The money the UK pays into the EU budget has nothing whatsoever to do with the money that Greece gets out of it. UK money is not hypothecated for Greece. Nor is the UK in any way responsible for the Troika policies that have caused high unemployment in Greece. As I have already pointed out, the UK has no voice in the Troika, since it is not a member of the Eurozone. It is frankly ridiculous 1) to suggest that the UK alone pays Greece 2) to suggest that the UK should bear responsibility for the consequences of policies in which it has no say.

    4. Ok, so the Troika used the pressure of its loans to Greece to allow it to implement macro-economic reform in Greece. Minor concessions (longer maturity dates/lower interest rates) are made in exchange for economic reform in Greece. And banks got rescued as well.

      Greece could at any stage walk away, but chose to implement the Troika reform programme. So Euro is live and well, the heavy internal adjustment worked, contrary what you have been saying for many years. Loads of jobs are being created in the last year in Greece, for example.

      Now, of course UK does not directly pay into Greece budget, but should have some interest/responsibility on how EU funding is used or wasted. As the second biggest payer into the EU budget, the UK should of course throw its weight around a bit more to ensure that Southern periphery unemployment in the EU is brought down.

      As I said, it would help to reduce inward migration to the UK, which is an aim of the UK government.

    5. 1) The internal adjustment has not worked. Nor will it, until the debt is restructured. This is the message that Varoufakis tried to give, and that the IMF is now trying to give. Whether the IMF will succeed where Varoufakis failed remains to be seen. But until the debt is restructured, Greece will not recover.

      2) The conclusion of this post was that the UK should take a more active role in reforming the EU. So thank you for - finally - agreeing with me.

    6. Yes, Frances,
      You are talking nonsense.

    7. Anonymous, is that really the best you can do? Sad.

  6. The EU is institutionally incapable of reform. Look at Cameron's albeit weak attempts to "reform" our relationship with the EU. From their point of view the mere fact that a major contributor country like the UK was considering leaving should have been sufficient impetus for them to shut up and start listening. Did they? Did they buggery. They gave him a few crumbs which are already allowable under existing treaties, patted him on the head and sent him on his way. Because of their hauteur and instransigence the whole rotten edifice is going to fall down around their ears. Did you know that if the EU applied to join itself it would be rejected on the grounds of being insufficiently democratic. That tells you all you need to know. Consider, there are 5 presidents of the EU and NONE of them are elected.

  7. " the real problem is the UK government's history of under-investment "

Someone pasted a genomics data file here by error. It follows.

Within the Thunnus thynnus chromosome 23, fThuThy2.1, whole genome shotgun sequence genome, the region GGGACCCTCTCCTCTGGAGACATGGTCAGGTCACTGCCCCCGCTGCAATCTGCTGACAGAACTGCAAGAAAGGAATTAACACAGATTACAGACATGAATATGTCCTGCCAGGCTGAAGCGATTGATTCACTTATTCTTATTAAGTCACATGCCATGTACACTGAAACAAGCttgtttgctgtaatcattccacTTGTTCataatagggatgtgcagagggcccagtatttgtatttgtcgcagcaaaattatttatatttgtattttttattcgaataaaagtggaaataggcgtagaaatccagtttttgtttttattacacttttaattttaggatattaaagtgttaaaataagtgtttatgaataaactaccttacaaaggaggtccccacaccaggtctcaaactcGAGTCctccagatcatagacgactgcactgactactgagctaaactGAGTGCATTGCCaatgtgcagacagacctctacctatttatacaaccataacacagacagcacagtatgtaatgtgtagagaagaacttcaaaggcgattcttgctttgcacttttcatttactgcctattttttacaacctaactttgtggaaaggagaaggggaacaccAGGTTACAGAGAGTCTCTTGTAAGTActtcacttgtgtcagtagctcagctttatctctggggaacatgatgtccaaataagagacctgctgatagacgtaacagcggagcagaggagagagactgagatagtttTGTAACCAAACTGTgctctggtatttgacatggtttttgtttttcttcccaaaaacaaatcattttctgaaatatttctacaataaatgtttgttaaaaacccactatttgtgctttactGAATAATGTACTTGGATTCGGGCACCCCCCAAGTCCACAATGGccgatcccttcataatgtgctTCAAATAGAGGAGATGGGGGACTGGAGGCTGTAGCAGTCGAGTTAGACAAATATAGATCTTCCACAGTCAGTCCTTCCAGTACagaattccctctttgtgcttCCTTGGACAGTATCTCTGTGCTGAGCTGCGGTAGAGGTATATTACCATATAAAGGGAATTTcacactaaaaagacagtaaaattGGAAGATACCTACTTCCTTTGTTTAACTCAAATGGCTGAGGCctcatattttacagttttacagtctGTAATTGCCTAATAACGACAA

Whilst I agree with this, the migrant workers coming here from clearly do not see the UK and under-invested. They are being pushed by a (relative) long term lack of investment in their country of origin. So the investment really needs to go in the other direction otherwise it is a divergent force. Free movement of labour between countries might work between countries of similar economic performance but 50% youth unemployment does not give labour any "freedom".

    1. Danny, the pressure on services here is due to under-investment. The UK's record of private and public sector investment is one of the worst in Europe.

      Having said that, the "brain drain" from poorer EU countries is incredibly harmful TO THEM. The long-term outlook for a country that is constantly losing its young and skilled is very poor. So yes, I completely agree that the "push" factors driving migration must be addressed too. The level of youth unemployment in some EU countries is completely unacceptable, and migration is not a long-term solution.

  8. In 2005, the French had a refendum campaign on the so-called "European constitution". Also the question was different, the campaign and the arguments exchanged were very similar to what I'm hearing today from the UK.
    The French voted no by 55%. Sarkozy decided to accept the Lisbon Treaty nonetheless. In 2012, Hollande was elected president on a clear mandate to change the UE. He was inaugurated on the 15th May of 2012. The same afternoon, he was in Berlin where Merkel said no to everything. He didn't try anything else during his mandate. On the contrary he accepted everything coming from Berlin, Bruxelles and Francfort - be it the punitive treatment of Greece or the new labor law. The great result of this is that he has now less than 15% approval rate (which I don't care) and he let Marine Le Pen appears like a sort of last resort for the distraught working class (which I do care).
    So my questions to my British friends is this: what makes you so sure you can succeed where France failed? (It's an honest question, not a nag) and what if the remain wins and nothing change?

    1. "On the contrary he accepted everything coming from Berlin, Bruxelles and Francfort - be it the punitive treatment of Greece or the new labor law."

      Paranoic nonsense. Hollande had to give in to better arguments. The fact thet French young people are demonstrating for the right to remain unemployed or in precarious jobs is, of course, no great help.

    2. Yes anonymous, France and its 11% of unemployed will be better of once they have the same labour laws who brough Spain's unemployment at 25%. Excellent argument, thank you. However, my question was : why and how a British "yes" could force the UE to reform itself while a French (and Irih, and Greek, etc...) "no" failed?